Forest

Forest is made from 2 fat quarters of two different batik fabrics and a yard of two other batik fabrics. The circles in brown is a colorway of the same fabric used in Origin. The trees inspired the name, although I love trees and forest is my natural habitat. The alternation of fabric at the front yoke and the back wings is due to the limited height of the yard, not quite enough to reach the height that 1 1/4 yards allows. The dotted light and dark sleeve are made from each of the fat quarters. The remaining pieces in the area of the armscye curves were used to make the pockets.

Forest back

The origins of Oneshirt are complex. It’s not like I woke up one day and said “I am going to design a garment that I can wear everyday for the rest of my life.” But, at a certain point, I actually did exactly that. To explore the origins of this radical change in my life, I will have to look at who I am, where I was at the time I made the change and what I hope to achieve. To tell this story, I am going to have to talk about my body, my family, my values, my taste, my skills, my job, my students, my reading, my hopes for the future. I want to get the origins story in the right order because knowing that I chose not to own a dryer before I chose to try a capsule wardrobe, or that I decided to try wearing graduated compression tights before I tried wearing compression leggings, or that I was doing silk painting before I tried shibori, these orders matter to the outcome. I have to start somewhere, so I guess that I will start in Denmark.

I apprenticed as a Tailor with a Master Tailor who had apprenticed with a man who had studied at the Royal Tailor Academy in Copenhagen. Sitting at the large padded worktable (that I still work from) at the age of 22, Valdene, my apprenticeship master, told me that she would teach me how to hold a needle, the same way Steen taught her to hold a needle, and the two of us, perched at the end of the 20th century gently inserted the tips of our needles into a mysterious history and opened our hands to drop the needle and the reached inside the fabric to catch it passed through. “The needle is falling, you dropped it and you are catching it as it falls.”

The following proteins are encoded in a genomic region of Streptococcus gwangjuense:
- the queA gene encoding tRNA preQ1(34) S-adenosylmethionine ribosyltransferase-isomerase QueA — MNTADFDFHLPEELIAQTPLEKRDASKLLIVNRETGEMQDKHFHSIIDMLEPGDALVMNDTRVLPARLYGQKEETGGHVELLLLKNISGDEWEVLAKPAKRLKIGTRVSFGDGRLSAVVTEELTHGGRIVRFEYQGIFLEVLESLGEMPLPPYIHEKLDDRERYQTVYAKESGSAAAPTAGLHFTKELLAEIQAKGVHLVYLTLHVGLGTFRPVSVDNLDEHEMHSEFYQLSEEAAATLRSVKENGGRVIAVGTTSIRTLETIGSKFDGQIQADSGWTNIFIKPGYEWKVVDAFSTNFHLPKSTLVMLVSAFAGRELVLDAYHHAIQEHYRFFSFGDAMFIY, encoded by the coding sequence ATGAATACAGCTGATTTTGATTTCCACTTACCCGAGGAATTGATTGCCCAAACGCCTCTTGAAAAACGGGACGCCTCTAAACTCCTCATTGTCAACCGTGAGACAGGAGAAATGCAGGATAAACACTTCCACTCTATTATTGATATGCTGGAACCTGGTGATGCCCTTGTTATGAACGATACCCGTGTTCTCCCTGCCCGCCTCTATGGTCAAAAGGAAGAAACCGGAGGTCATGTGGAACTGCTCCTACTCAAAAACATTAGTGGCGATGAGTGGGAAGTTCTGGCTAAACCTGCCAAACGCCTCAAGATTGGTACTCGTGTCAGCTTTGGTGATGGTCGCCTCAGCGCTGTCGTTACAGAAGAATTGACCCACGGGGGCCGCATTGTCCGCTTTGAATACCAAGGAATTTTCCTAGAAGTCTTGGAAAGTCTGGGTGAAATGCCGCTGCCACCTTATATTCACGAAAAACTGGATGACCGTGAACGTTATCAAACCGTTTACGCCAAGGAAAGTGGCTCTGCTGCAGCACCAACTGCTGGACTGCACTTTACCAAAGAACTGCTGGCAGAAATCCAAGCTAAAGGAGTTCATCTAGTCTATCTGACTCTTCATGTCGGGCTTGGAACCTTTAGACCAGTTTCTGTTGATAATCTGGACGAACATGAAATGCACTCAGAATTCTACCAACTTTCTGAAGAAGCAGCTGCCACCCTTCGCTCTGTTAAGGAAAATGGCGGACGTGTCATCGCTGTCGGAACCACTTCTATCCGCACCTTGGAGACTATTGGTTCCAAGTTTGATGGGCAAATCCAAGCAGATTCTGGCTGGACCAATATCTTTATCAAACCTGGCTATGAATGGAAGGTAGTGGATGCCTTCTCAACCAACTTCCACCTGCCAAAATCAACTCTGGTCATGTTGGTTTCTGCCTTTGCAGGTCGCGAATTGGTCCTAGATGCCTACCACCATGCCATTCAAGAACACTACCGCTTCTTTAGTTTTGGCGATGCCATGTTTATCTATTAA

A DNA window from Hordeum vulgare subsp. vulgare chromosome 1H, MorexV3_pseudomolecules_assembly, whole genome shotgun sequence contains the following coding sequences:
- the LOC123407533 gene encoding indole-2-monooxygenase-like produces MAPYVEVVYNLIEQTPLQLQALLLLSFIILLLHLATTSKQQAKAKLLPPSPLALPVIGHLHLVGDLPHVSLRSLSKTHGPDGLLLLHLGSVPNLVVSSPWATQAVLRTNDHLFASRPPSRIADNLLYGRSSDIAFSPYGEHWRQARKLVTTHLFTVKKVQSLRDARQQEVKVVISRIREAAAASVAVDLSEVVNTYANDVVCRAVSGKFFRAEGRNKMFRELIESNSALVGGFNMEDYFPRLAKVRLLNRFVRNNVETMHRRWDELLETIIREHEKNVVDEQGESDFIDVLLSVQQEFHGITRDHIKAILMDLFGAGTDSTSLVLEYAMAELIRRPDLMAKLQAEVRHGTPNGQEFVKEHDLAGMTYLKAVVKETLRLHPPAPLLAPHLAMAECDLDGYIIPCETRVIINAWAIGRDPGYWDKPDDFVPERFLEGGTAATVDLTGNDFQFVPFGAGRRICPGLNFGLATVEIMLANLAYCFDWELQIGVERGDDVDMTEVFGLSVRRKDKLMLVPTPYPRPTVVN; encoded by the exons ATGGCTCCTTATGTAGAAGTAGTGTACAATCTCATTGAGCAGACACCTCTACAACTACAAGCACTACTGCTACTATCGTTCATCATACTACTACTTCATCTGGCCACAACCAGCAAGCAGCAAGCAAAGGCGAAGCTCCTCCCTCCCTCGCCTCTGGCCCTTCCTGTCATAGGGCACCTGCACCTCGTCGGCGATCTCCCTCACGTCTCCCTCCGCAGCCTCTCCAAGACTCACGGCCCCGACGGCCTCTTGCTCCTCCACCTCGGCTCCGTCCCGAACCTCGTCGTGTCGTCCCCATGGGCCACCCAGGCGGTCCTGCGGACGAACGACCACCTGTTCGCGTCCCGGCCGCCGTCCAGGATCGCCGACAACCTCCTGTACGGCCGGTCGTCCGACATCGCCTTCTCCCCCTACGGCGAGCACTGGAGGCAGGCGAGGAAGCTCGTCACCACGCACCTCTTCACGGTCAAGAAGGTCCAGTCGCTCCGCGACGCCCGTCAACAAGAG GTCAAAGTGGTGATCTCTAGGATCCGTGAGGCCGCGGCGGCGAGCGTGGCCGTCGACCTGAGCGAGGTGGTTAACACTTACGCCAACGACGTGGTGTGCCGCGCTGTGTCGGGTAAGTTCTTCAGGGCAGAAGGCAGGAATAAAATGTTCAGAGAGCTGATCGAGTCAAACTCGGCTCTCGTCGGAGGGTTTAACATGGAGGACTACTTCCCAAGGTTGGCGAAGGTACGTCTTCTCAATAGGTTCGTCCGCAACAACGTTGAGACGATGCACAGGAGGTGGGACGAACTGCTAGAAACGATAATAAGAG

My work as a tailor, in my little shop in Lincoln’s Historic Haymarket in Nebraska, gave me a clear perspective on the issue of how clothes fit. Making the clothes brought in by me clients fit them (or fit them again) was my bread and butter. Taking in, taking up, letting out, letting down, all in a day’s work. The worst letting down was telling clients that they couldn’t make their clothes endlessly smaller. Two sizes at most before we were confronted by fabric missing in the wrong spot. The seat of trousers or the armscye of shirts, these are both places where a larger curve is cut to accommodate a larger body and, while fabric is taken out to make a garment smaller at the side or center seams, the curve cannot be raised because the fabric needed is already gone.

Another fit issue is one I have experienced first hand but can understand better in light of my tailoring training, the tight sleeve. Sleeves have a long lovely curve across the top, forming what is called the sleeve cap or head. Sleeves are not simple tubes, just like arms aren’t simple sticks, and the distance from the top of the sleeve to the start of the seam down the underarm should depend on the richness of the shoulder it is enclosing. The width of the sleeve at the same point reflects the meaty nature of the arm and the work a good set of biceps must do in a day. The pathetic excuse for sleeves being sold these days, not enough in any direction, speaks of cheapness, of the lack of live fit models to test prototype with even the smallest flex of their arms, of the shame the designer should feel but instead hope that their strong armed customers will feel instead. I tell my students every year that the reason they need to be careful with the fit of their designs is because no one like to be told they’re fat, especially by their clothes, all day long.

I used this experience to plan my Oneshirt with the intention that it would fit in the places life had taught me do not change much on my body while giving plenty of space for change elsewhere. I was driven to the draw board because I have inherited substantial arms. I can remember my great grandmother (who lived to 100 year old) pausing in the small daily chores she performed to do arm circles. She looked slyly down at me, to be sure I was paying attention, learning the secrets to what (she hoped) would take away the soft, warm folds of arm, dangling at her elbows and wrists. What I learned instead is that 80 years of exercise can’t change the shape of a lady’s arm. So, the first requirement of my design is generous sleeves. Knowing that my body gains or loses size in the hips but not the bust means that I can splurge on expensive bras that will fit until they wear out, even if my pant or skirt size changes.

The Oneshirt fits snugly across the shoulders and bust but is generous in the hips and thighs, generous enough to let me tuck a smartphone, keys and a wallet into the pockets without changing the shape. The shape can hang more loosely when I am a smaller but still be comfortable and flattering 30 pounds later.

My research into the main reasons that consumers throw away clothes is that the clothes don’t fit, not that they have worn them out. Making clothes flex with changes in body size is more eco friendly and economical.

Day 5